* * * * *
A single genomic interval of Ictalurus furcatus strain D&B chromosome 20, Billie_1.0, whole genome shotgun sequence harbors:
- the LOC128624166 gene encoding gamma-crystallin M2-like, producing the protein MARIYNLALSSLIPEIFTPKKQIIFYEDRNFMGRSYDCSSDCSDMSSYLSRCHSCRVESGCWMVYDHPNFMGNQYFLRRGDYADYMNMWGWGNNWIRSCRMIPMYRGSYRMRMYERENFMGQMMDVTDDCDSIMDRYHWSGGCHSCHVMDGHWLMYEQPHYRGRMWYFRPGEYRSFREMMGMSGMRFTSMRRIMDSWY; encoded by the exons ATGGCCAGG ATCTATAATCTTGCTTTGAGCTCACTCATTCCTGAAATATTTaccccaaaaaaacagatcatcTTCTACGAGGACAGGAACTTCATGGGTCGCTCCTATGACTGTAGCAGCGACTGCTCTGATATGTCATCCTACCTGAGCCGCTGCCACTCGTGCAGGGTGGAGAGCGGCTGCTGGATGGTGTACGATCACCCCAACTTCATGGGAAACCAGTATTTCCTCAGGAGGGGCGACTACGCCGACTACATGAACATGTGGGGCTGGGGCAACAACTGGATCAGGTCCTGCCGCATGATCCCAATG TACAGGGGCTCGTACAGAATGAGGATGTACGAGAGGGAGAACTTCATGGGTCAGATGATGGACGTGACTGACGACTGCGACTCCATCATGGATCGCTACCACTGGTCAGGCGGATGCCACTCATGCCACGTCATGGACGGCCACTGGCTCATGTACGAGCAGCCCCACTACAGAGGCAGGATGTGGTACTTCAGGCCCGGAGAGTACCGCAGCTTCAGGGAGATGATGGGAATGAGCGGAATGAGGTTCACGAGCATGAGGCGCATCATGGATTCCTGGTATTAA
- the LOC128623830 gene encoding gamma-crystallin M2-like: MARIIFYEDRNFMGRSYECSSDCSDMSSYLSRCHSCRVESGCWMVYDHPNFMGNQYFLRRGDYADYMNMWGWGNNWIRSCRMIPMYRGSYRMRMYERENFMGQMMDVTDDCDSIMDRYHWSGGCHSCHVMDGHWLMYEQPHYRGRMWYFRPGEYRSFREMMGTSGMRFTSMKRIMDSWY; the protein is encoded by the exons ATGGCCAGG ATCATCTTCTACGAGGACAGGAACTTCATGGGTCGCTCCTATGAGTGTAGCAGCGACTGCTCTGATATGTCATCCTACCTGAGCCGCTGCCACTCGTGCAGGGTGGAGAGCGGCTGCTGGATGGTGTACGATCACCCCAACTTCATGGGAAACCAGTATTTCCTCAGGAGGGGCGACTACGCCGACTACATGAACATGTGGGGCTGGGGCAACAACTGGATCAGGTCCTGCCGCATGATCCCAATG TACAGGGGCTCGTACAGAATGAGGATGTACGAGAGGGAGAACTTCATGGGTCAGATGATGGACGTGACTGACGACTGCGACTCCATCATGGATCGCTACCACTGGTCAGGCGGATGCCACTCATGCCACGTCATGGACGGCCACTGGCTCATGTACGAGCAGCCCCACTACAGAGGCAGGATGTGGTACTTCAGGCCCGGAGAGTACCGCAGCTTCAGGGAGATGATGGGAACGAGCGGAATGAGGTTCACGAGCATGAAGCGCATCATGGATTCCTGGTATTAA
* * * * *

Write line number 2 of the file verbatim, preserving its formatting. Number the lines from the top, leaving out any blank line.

- the LOC128624166 gene encoding gamma-crystallin M2-like, producing the protein MARIYNLALSSLIPEIFTPKKQIIFYEDRNFMGRSYDCSSDCSDMSSYLSRCHSCRVESGCWMVYDHPNFMGNQYFLRRGDYADYMNMWGWGNNWIRSCRMIPMYRGSYRMRMYERENFMGQMMDVTDDCDSIMDRYHWSGGCHSCHVMDGHWLMYEQPHYRGRMWYFRPGEYRSFREMMGMSGMRFTSMRRIMDSWY; encoded by the exons ATGGCCAGG ATCTATAATCTTGCTTTGAGCTCACTCATTCCTGAAATATTTaccccaaaaaaacagatcatcTTCTACGAGGACAGGAACTTCATGGGTCGCTCCTATGACTGTAGCAGCGACTGCTCTGATATGTCATCCTACCTGAGCCGCTGCCACTCGTGCAGGGTGGAGAGCGGCTGCTGGATGGTGTACGATCACCCCAACTTCATGGGAAACCAGTATTTCCTCAGGAGGGGCGACTACGCCGACTACATGAACATGTGGGGCTGGGGCAACAACTGGATCAGGTCCTGCCGCATGATCCCAATG TACAGGGGCTCGTACAGAATGAGGATGTACGAGAGGGAGAACTTCATGGGTCAGATGATGGACGTGACTGACGACTGCGACTCCATCATGGATCGCTACCACTGGTCAGGCGGATGCCACTCATGCCACGTCATGGACGGCCACTGGCTCATGTACGAGCAGCCCCACTACAGAGGCAGGATGTGGTACTTCAGGCCCGGAGAGTACCGCAGCTTCAGGGAGATGATGGGAATGAGCGGAATGAGGTTCACGAGCATGAGGCGCATCATGGATTCCTGGTATTAA